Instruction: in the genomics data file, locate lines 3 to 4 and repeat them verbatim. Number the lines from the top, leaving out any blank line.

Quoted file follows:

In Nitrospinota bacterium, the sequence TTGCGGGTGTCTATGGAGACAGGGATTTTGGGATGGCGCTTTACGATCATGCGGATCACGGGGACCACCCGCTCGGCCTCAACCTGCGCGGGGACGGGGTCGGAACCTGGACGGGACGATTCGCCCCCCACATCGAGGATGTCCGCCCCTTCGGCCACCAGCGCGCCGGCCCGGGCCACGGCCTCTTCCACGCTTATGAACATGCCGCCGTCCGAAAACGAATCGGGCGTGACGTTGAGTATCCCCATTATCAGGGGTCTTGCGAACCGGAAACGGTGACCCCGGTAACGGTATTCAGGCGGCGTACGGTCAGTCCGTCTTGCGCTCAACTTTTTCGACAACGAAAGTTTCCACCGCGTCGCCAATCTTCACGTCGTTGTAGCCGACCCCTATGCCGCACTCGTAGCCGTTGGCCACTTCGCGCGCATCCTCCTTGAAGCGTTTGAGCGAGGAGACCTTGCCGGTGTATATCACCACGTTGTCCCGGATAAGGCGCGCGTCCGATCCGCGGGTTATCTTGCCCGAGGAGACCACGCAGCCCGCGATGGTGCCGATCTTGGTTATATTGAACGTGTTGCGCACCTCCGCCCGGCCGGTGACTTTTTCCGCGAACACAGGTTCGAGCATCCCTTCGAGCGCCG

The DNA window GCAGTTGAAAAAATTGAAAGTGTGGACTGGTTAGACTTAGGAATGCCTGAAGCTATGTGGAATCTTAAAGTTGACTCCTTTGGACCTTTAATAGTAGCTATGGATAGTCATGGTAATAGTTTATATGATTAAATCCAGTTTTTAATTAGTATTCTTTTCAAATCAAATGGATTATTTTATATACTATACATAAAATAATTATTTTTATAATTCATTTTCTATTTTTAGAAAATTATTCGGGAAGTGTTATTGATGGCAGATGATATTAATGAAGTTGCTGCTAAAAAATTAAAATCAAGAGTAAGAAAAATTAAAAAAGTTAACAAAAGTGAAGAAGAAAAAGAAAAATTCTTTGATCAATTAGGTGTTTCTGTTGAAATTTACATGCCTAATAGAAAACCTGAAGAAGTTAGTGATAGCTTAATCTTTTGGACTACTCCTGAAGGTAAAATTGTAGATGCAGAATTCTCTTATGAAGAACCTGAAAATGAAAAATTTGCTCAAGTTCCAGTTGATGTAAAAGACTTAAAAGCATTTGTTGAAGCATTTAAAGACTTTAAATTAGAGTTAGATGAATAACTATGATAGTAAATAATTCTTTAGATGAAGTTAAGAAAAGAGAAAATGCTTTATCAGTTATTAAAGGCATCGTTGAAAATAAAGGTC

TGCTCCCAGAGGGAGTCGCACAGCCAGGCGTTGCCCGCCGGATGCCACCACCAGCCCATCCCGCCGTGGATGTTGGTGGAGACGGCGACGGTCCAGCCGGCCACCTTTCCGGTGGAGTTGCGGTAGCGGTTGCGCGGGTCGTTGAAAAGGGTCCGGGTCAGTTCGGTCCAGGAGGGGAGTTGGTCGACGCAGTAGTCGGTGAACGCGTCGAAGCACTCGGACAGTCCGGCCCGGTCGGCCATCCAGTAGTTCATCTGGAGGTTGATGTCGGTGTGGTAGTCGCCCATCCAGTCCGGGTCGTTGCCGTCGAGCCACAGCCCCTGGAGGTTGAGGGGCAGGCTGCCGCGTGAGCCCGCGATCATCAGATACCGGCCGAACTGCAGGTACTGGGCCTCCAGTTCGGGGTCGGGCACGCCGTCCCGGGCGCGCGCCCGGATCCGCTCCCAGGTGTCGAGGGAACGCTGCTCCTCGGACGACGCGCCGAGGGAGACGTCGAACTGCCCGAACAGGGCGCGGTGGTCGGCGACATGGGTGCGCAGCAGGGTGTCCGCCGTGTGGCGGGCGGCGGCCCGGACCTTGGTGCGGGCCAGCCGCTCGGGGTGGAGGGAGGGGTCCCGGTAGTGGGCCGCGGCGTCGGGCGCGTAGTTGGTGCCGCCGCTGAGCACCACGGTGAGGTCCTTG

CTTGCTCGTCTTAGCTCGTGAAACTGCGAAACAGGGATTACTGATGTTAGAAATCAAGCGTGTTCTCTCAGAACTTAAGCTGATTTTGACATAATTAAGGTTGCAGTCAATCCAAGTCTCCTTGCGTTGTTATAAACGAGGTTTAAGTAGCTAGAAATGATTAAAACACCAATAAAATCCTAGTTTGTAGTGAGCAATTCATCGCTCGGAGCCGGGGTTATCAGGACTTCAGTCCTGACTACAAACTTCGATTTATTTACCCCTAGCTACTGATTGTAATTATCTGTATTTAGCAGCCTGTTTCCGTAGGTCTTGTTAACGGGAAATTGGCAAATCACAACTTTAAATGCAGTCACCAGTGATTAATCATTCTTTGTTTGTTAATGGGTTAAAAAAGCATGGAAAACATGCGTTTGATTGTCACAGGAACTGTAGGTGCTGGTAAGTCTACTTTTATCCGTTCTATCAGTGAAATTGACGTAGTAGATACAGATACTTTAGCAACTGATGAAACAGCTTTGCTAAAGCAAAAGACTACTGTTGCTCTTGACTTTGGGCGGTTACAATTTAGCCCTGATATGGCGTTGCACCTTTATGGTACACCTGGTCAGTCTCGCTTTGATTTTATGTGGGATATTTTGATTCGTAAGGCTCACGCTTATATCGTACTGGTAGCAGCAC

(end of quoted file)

TGCTCCCAGAGGGAGTCGCACAGCCAGGCGTTGCCCGCCGGATGCCACCACCAGCCCATCCCGCCGTGGATGTTGGTGGAGACGGCGACGGTCCAGCCGGCCACCTTTCCGGTGGAGTTGCGGTAGCGGTTGCGCGGGTCGTTGAAAAGGGTCCGGGTCAGTTCGGTCCAGGAGGGGAGTTGGTCGACGCAGTAGTCGGTGAACGCGTCGAAGCACTCGGACAGTCCGGCCCGGTCGGCCATCCAGTAGTTCATCTGGAGGTTGATGTCGGTGTGGTAGTCGCCCATCCAGTCCGGGTCGTTGCCGTCGAGCCACAGCCCCTGGAGGTTGAGGGGCAGGCTGCCGCGTGAGCCCGCGATCATCAGATACCGGCCGAACTGCAGGTACTGGGCCTCCAGTTCGGGGTCGGGCACGCCGTCCCGGGCGCGCGCCCGGATCCGCTCCCAGGTGTCGAGGGAACGCTGCTCCTCGGACGACGCGCCGAGGGAGACGTCGAACTGCCCGAACAGGGCGCGGTGGTCGGCGACATGGGTGCGCAGCAGGGTGTCCGCCGTGTGGCGGGCGGCGGCCCGGACCTTGGTGCGGGCCAGCCGCTCGGGGTGGAGGGAGGGGTCCCGGTAGTGGGCCGCGGCGTCGGGCGCGTAGTTGGTGCCGCCGCTGAGCACCACGGTGAGGTCCTTG

CTTGCTCGTCTTAGCTCGTGAAACTGCGAAACAGGGATTACTGATGTTAGAAATCAAGCGTGTTCTCTCAGAACTTAAGCTGATTTTGACATAATTAAGGTTGCAGTCAATCCAAGTCTCCTTGCGTTGTTATAAACGAGGTTTAAGTAGCTAGAAATGATTAAAACACCAATAAAATCCTAGTTTGTAGTGAGCAATTCATCGCTCGGAGCCGGGGTTATCAGGACTTCAGTCCTGACTACAAACTTCGATTTATTTACCCCTAGCTACTGATTGTAATTATCTGTATTTAGCAGCCTGTTTCCGTAGGTCTTGTTAACGGGAAATTGGCAAATCACAACTTTAAATGCAGTCACCAGTGATTAATCATTCTTTGTTTGTTAATGGGTTAAAAAAGCATGGAAAACATGCGTTTGATTGTCACAGGAACTGTAGGTGCTGGTAAGTCTACTTTTATCCGTTCTATCAGTGAAATTGACGTAGTAGATACAGATACTTTAGCAACTGATGAAACAGCTTTGCTAAAGCAAAAGACTACTGTTGCTCTTGACTTTGGGCGGTTACAATTTAGCCCTGATATGGCGTTGCACCTTTATGGTACACCTGGTCAGTCTCGCTTTGATTTTATGTGGGATATTTTGATTCGTAAGGCTCACGCTTATATCGTACTGGTAGCAGCAC